This far into the review and I havent mentioned graphics, music, and controls, so lets briefly run through them-

Controls- As fluid and responsive as any game Ive ever played on the NES

Graphics- fantastic looks to the levels and backgrounds, with plenty of variety mixed in. Nicely done cutscenes (though late in the game it incorporates a strobe light effect that may negatively affect some players)

Sound- Absolutely fantastic, plenty of high adrenaline tunes for the levels, mixed with mystery for the cutscenes.

All this isnt to say the game is flawless. From a story perspective, the game does jump the shark. Its by far the weakest story of the three NES NGs, with the only really interesting point coming about midway through the game (dont worry, no spoilers). The environments arent nearly as connected to the story as they were in the first two games.

Also, there is one spot in which the difficulty doesnt seem right: the boss order. While none of the bosses have overly difficult patterns, the Act 3 boss is probably the toughest, next to the final boss rush, while the Act 5 boss is the easiest. None of the bosses, including the final boss rush are anywhere near the difficulty of Jaquio, from earlier in the series.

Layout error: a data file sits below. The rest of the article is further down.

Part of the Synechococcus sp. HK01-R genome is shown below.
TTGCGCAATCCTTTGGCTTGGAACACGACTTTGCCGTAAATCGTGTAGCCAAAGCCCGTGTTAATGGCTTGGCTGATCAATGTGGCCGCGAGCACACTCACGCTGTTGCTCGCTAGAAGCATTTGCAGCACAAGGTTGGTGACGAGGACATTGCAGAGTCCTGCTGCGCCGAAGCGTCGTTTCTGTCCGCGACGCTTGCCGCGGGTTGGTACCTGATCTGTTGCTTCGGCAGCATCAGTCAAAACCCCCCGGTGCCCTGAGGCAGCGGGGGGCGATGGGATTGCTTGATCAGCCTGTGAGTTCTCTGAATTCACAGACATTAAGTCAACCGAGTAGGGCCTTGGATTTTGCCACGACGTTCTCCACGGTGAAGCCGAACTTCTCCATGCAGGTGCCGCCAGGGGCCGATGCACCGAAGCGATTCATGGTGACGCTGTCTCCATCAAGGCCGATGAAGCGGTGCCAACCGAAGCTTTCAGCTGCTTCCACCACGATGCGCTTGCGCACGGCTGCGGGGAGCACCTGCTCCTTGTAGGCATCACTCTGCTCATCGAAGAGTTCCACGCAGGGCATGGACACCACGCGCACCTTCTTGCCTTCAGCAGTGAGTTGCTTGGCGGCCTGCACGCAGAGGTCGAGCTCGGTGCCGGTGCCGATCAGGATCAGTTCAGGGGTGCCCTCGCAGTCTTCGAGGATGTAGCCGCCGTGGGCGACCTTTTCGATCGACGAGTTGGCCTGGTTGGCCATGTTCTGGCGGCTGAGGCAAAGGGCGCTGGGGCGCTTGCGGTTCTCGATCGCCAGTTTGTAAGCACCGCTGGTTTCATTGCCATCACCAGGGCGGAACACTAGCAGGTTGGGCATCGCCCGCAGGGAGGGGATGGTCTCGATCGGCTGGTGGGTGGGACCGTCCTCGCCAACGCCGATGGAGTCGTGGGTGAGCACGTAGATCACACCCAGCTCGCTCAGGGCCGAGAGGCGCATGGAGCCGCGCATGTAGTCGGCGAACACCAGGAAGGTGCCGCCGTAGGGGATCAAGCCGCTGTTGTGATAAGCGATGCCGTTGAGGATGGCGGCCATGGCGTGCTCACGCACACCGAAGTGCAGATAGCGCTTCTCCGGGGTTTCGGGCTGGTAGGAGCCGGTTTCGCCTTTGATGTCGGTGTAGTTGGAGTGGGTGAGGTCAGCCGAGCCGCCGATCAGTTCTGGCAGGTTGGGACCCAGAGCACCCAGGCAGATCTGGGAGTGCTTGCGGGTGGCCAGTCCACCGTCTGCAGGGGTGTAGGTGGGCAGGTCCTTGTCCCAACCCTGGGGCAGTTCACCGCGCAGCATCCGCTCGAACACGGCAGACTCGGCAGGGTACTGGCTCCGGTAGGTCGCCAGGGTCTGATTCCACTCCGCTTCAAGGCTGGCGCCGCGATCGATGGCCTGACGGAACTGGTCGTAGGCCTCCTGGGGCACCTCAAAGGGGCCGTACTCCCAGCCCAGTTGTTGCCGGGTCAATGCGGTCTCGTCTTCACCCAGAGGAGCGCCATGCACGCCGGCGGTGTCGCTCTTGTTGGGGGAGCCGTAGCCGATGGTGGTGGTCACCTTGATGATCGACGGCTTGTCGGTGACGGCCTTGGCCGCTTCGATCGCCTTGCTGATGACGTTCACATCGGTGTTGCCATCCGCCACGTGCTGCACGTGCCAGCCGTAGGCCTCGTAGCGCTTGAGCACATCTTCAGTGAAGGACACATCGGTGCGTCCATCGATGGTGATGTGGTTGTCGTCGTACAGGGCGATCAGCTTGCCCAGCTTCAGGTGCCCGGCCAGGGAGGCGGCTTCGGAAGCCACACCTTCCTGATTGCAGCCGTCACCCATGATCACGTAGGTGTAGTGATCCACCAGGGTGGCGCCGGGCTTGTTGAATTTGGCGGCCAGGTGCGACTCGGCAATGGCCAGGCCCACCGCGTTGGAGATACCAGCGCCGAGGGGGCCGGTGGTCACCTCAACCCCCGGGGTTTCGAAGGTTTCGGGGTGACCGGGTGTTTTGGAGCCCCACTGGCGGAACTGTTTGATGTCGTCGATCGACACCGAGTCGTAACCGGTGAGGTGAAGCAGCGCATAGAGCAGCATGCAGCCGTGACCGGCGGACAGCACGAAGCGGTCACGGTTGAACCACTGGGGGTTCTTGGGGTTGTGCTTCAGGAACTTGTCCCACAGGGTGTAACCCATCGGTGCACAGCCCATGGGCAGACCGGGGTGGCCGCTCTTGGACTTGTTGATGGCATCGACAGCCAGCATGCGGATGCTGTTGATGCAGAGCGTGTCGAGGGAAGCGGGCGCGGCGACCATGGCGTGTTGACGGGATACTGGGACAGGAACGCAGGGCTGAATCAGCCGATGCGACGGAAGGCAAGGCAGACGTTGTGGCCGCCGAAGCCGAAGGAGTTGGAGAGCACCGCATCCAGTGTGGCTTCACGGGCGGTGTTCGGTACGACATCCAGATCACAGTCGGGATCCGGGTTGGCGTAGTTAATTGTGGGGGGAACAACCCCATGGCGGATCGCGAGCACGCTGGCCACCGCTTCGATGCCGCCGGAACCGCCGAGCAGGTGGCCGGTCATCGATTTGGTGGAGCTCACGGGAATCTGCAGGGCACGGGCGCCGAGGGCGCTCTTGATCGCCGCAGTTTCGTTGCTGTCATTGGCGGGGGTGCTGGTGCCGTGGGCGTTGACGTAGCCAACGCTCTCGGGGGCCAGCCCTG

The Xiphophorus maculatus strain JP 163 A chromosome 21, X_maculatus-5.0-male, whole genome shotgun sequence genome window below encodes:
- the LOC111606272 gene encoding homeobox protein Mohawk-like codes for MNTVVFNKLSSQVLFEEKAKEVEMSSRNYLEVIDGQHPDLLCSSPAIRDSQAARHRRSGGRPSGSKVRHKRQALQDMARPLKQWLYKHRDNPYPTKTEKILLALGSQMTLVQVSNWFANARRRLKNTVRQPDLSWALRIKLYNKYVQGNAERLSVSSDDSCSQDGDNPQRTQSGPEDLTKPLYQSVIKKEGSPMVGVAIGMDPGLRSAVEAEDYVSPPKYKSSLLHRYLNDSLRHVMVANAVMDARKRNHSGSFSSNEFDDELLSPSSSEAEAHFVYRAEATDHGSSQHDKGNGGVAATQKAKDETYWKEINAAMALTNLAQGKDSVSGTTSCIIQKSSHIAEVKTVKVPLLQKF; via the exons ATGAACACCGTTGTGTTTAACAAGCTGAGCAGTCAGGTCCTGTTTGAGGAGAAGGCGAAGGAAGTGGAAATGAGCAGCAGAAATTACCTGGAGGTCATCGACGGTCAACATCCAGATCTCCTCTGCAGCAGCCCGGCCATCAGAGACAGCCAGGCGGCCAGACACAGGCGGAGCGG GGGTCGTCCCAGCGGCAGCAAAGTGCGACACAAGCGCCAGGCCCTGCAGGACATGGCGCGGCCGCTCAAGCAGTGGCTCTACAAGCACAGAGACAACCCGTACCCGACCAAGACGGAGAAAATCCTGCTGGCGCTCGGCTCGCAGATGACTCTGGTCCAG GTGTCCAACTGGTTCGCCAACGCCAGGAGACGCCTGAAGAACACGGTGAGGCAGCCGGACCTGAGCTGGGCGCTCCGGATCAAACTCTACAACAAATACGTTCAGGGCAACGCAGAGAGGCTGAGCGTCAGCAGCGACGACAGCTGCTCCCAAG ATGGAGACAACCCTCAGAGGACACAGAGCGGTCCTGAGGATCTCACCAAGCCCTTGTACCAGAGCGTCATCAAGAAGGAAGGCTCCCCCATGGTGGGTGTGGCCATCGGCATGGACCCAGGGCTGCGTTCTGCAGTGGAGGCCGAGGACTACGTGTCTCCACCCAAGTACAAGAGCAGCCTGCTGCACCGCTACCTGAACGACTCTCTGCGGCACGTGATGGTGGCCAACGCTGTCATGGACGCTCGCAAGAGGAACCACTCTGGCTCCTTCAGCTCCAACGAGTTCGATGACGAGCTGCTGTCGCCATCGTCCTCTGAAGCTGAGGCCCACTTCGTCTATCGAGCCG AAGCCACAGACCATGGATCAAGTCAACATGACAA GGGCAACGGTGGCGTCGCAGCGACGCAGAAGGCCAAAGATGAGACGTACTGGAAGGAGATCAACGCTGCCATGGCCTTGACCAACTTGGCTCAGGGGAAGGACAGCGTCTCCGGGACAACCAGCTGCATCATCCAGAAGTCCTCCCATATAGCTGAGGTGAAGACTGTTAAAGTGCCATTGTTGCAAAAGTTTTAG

I went into this having defeated both NG1 and NG2, and Ive played both semi-regularly for nearly 30 years. Ill just throw this out there- for all that is said about NG3s difficulty, its the first in the series that Ive beaten start to finish without using a continue.

In the end, Ill take a soapbox moment and say its sad that NG1 is the game recognized by casual fans, because its the 2nd and 3rd entries that are among the best games on the system. But thats in a way what truly works against it. The more time you put into this, the more youll get out of it, so it hinders it from being a casual gaming experience.